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Tessa Thompson and Brie Larson Remind Us of the Importance of Diversifying Film Criticism

Tessa Thompson

Of the top 1200 grossing films from 2007 to 2018, only 4% were directed by women. That comes to 48 films total, which is a shockingly small amount. The statistic proves, beyond a shadow of a doubt, that women are shut out from important directing opportunities, and that they are not given the chance to direct bigger budget films. That has to change if we want to see a more inclusive Hollywood behind the scenes, but we need to change more than just the voices behind the cameras.

Once a film is out in wide release, are there any women or journalists of color reviewing it?

At Sundance, the Annenberg Inclusion Initiative created the 4% Challenge: challenging major celebrities and studios to work with a female director, especially female directors of color, in the next 18 months; actress and activist Tessa Thompson said she also pledged to double the number of journalists of color and female journalists she had covering her next films while speaking about the film. Universal became the first major studio to take the directorial pledge, followed by Amazon, and many celebrities have thrown their support behind the challenge, as well.

As more and more have come forward and taken the pledge, what remains to be seen is whether or not they will follow through. I’m sure detractors of the challenge will claim that this is hiring based on gender rather than talent, which misses the point, as per usual, but while we can talk about why it is important to have women behind the scenes of filmmaking until they actually drop a Star Wars title, I’m deeply interested in Thompson’s comments about journalists.

Film criticism is a majority white, male field. The Annenberg Inclusion Initiative did a study on critics and found there were 27 white male critics for every one female journalist of color. Actress and Time’s Up advocate Brie Larson spoke about this at the Crystal + Lucy awards, as reported by Vox, saying that audiences “are not allowed enough chances to read public discourse on these films by the people that the films were made for. I do not need a 40-year-old white dude to tell me what didn’t work for him about A Wrinkle in Time. It wasn’t made for him. I want to know what it meant to women of color, to biracial women, to teen women of color, to teens that are biracial.”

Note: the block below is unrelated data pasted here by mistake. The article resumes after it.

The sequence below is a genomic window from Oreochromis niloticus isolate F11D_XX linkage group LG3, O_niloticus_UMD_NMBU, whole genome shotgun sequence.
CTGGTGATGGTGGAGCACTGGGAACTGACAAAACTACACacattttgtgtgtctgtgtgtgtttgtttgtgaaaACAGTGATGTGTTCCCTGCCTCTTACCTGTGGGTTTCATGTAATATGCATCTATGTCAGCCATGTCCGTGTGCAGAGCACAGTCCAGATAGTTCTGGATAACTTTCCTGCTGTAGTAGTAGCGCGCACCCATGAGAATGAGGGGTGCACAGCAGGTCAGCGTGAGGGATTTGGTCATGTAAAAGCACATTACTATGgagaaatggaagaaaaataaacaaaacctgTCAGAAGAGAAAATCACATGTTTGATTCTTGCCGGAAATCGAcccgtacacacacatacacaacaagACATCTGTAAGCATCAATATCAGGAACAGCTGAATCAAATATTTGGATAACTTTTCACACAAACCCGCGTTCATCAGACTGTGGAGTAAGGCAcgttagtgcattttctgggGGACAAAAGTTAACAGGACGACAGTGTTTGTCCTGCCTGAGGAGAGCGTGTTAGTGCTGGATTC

Larson later clarified her remarks in another Vox piece, saying: “What I am saying is that if you make a movie that is a love letter to women of color, there is an insanely low chance a woman of color will have the chance to see your movie and review your movie. We need to be conscious of our bias and make sure that everyone is in the room.”

There are so many talented critics of color and female critics out on the internet. However, because studios operate in a certain way, many of them don’t get the same opportunities white male critics working at the top trade publications do. Only certain voices being represented, and therefore only approaching a film from a certain perspective, will affect what is seen as high, award-worthy art and what is written off as a critical failure.

Journalists who aren’t just white men deserve the same chance to interview stars, review films, and be a part of the critical machine. It is vital to the continuation of criticism as an art form that we diversify the pool of talent, not just because more films are being made that should be reviewed by those they represent but because all art forms should be more inclusive. Critics bring invaluable insight to the experience of watching a film, and we need more than the same kind of voice reacting to art.

Support reviews from female critics, especially female critics of color. Share their reviews and interviews, and hire them and invite them to press events. Don’t only ask for their perspective on films that relate to their identity, but on all films. That is the best way to continue to advance film criticism and broaden it as a medium of expression.

(image: Barry Wetcher – © 2018 Metro-Goldwyn-Mayer Pictures Inc. and Warner Bros. Entertainment Inc)

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Kate (she/her) says sorry a lot for someone who is not sorry about the amount of strongly held opinions she has. Raised on a steady diet of The West Wing and classic film, she is now a cosplayer who will fight you over issues of inclusion in media while also writing coffee shop AU fanfic for her favorite rare pairs.